Last modified on 11 September 2014, at 03:42

Anthony Ashley-Cooper, 3rd Earl of Shaftesbury

'Tis the hardest thing in the world to be a good thinker without being a strong self-examiner.

Anthony Ashley Cooper, 3rd Earl of Shaftesbury (February 26 1671February 4 1713) was an English philosopher and politician.

(Not to be confused with his grandfather, Anthony Ashley Cooper, 1st Earl of Shaftesbury.)

QuotesEdit

  • Through certain humors or passions, and from temper merely, a man may be completely miserable, let his outward circumstances be ever so fortunate.
    • As quoted in Day's Collacon : An Encyclopaedia of Prose Quotations: (1884), p. 930; Actual quote: "That thro certain Humours or Passions, and from Temper merely, a Man may be completely miserable ; let his outward Circumstances be ever so fortunate." An inquiry concerning virtue, or merit, p. 52.

Characteristicks of Men, Manners, Opinions, Times (1711)Edit

Quotations are cited from the edition by Philip Ayres (Oxford: Clarendon Press, 1999).
  • Truth is the most powerful thing in the world, since even fiction itself must be governed by it, and can only please by its resemblance.
    • Vol. 1, p. 8; "A Letter Concerning Enthusiasm".
  • How comes it to pass then, that we appear such Cowards in reasoning, and are so afraid to stand the Test of Ridicule?
    • Vol. 1, p. 11; "A Letter Concerning Enthusiasm".
  • Gravity is of the very Essence of Imposture. It does not only make us mistake other Things, but is apt perpetually almost to mistake it-self.
    • Vol. 1, p. 11; "A Letter Concerning Enthusiasm".
  • We may have an excellent Ear in Musick, without being able to perform in any kind. We may judg well of Poetry, without being Poets, or possessing the least of a Poetick Vein: But we can have no tolerable Notion of Goodness, without being tolerably good.
    • Vol. 1, p. 26; "A Letter Concerning Enthusiasm".
  • Truth, 'tis suppos'd, may bear all Lights: and one of those principal Lights or natural Mediums, by which Things are to be view'd, in order to a thorow Recognition, is Ridicule it-self, or that Manner of Proof by which we discern whatever is liable to just Raillery in any Subject.
    • Vol. 1, p. 38; "Sensus Communis".
  • All Politeness is owing to Liberty. We polish one another, and rub off our Corners and rough Sides by a sort of amicable Collision. To restrain this, is inevitably to bring a Rust upon Mens Understandings.
    • Vol. 1, pp. 39-40; "Sensus Communis".
  • True courage…has so little to do with Anger, that there lies always the strongest Suspicion against it, where this Passion is highest. The true Courage is the cool and calm. The bravest of Men have the least of a brutal bullying Insolence; and in the very time of Danger are found the most serene, pleasant, and free. Rage, we know, can make a Coward forget himself and fight. But what is done in Fury, or Anger, can never be plac’d to the account of Courage.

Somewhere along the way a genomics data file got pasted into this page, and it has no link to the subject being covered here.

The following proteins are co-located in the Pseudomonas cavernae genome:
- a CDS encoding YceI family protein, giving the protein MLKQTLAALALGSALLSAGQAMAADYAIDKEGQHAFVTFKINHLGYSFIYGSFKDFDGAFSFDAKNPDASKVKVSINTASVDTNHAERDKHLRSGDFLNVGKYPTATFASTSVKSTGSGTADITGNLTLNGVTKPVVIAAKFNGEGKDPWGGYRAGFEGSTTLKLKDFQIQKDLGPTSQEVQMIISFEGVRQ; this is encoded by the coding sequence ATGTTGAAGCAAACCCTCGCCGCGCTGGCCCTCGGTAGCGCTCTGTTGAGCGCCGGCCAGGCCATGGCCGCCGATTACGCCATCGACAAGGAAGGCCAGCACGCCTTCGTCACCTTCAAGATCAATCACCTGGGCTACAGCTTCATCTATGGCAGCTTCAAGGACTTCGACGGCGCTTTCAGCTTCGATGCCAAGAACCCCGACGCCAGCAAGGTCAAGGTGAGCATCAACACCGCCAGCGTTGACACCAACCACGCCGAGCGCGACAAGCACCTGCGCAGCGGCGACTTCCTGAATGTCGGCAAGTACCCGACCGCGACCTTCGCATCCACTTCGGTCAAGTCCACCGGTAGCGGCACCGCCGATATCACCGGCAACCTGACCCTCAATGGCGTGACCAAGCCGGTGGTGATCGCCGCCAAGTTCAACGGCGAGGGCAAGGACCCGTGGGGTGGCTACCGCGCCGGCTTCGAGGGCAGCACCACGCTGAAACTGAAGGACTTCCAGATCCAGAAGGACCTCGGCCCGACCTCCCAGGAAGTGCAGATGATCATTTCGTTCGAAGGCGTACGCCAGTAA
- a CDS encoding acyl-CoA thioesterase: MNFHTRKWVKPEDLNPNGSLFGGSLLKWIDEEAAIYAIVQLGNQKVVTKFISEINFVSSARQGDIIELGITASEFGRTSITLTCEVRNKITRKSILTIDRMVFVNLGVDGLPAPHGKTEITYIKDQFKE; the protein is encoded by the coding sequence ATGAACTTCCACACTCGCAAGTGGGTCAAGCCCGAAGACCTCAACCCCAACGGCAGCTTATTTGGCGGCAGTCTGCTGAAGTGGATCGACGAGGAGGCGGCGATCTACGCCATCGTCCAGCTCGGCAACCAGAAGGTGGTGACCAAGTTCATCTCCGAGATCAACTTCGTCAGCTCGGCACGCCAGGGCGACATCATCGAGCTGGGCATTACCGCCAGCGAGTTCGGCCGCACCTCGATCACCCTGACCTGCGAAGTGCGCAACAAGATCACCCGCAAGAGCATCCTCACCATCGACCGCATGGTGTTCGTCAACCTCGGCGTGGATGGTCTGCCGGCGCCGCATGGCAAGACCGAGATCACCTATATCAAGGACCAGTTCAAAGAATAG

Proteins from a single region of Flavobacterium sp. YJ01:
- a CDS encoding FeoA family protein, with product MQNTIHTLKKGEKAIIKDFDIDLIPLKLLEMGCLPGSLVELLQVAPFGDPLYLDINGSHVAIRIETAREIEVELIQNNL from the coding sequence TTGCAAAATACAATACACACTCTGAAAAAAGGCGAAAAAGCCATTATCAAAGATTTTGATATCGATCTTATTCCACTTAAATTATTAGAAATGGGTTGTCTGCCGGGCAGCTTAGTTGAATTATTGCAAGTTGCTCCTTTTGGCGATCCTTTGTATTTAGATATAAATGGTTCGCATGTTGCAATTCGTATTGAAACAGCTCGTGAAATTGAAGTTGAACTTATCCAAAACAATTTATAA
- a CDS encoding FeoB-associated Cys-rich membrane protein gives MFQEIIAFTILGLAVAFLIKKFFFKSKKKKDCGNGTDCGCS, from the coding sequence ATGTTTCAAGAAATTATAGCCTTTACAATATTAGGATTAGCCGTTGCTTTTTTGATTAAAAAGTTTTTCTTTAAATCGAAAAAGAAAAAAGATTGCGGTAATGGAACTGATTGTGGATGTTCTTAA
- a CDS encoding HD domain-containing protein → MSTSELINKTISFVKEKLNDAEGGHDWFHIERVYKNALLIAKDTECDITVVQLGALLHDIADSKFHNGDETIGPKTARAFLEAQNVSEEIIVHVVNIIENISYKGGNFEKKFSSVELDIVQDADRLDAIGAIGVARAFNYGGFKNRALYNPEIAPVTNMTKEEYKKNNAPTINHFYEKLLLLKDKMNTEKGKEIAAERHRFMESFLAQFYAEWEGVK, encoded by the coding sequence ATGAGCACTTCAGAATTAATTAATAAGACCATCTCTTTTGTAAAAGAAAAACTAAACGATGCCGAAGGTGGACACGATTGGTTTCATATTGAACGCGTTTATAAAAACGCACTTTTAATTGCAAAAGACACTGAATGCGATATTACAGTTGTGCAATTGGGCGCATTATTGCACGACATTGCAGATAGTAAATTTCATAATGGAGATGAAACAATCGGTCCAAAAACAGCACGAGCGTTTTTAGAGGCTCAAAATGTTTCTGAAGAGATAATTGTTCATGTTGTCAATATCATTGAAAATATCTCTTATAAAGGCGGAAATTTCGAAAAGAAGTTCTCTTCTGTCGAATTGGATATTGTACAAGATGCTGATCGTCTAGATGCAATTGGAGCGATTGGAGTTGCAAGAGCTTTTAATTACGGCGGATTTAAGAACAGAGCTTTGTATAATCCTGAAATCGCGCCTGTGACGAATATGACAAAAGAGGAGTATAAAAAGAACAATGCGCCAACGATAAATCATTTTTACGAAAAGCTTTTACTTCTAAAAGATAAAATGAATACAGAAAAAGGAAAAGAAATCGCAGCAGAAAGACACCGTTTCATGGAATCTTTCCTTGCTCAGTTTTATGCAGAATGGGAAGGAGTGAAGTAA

• Vol. 1, p. 66; "Sensus Communis".
  • The most natural Beauty in the World is Honesty, and Moral Truth. For all Beauty is Truth. True Features make the Beauty of a Face; and true Proportions the Beauty of Architecture; as true Measures that of Harmony and Musick.
    • Vol. 1, p. 77; "Sensus Communis".
  • 'Tis the hardest thing in the world to be a good Thinker, without being a strong Self-Examiner.
    • Vol. 1, p. 92; "Soliloquy: or Advice to an Author".
  • Never did any Soul do good, but it came readier to do the same again, with more Enjoyment. Never was Love, or Gratitude, or Bounty practis'd but with increasing Joy, which made the Practiser still more in love with the fair Act.
    • Vol. 2, p. 30; "The Moralists, a Philosophical Rhapsody".
  • Truly ... as accidental as my Life may be, or as that random Humour is, which governs it; I know nothing, after all, so real or substantial as My-Self. Therefore if there be that Thing you call a Substance, I take for granted I am one. But for anything further relating to this Question, you know my Sceptick Principles: I determine neither way.
    • Vol. 2, p. 83; Part 3, Sect. 1 "Philocles to Palemon".
  • 'Tis not Wit merely, but a Temper which must form the Well-Bred Man. In the same manner, 'tis not a Head merely, but a Heart and Resolution which must compleat the real Philosopher.
    • Vol. 2, p. 206; "Miscellany III".
  • The Taste of Beauty, and the Relish of what is decent, just, and amiable, perfects the Character of the Gentleman, and the Philosopher. And the Study of such a Taste or Relish will, as we suppose, be ever the great Employment and Concern of him, who covets as well to be wise and good, as agreeable and polite.
    • Vol. 2, p. 207; "Miscellany III".
  • A Right Mind, and Generous Affection, [has] more Beauty and Charm, than all other Symmetrys in the World besides.
    • Vol. 2, p. 209; "Miscellany III".

External linksEdit

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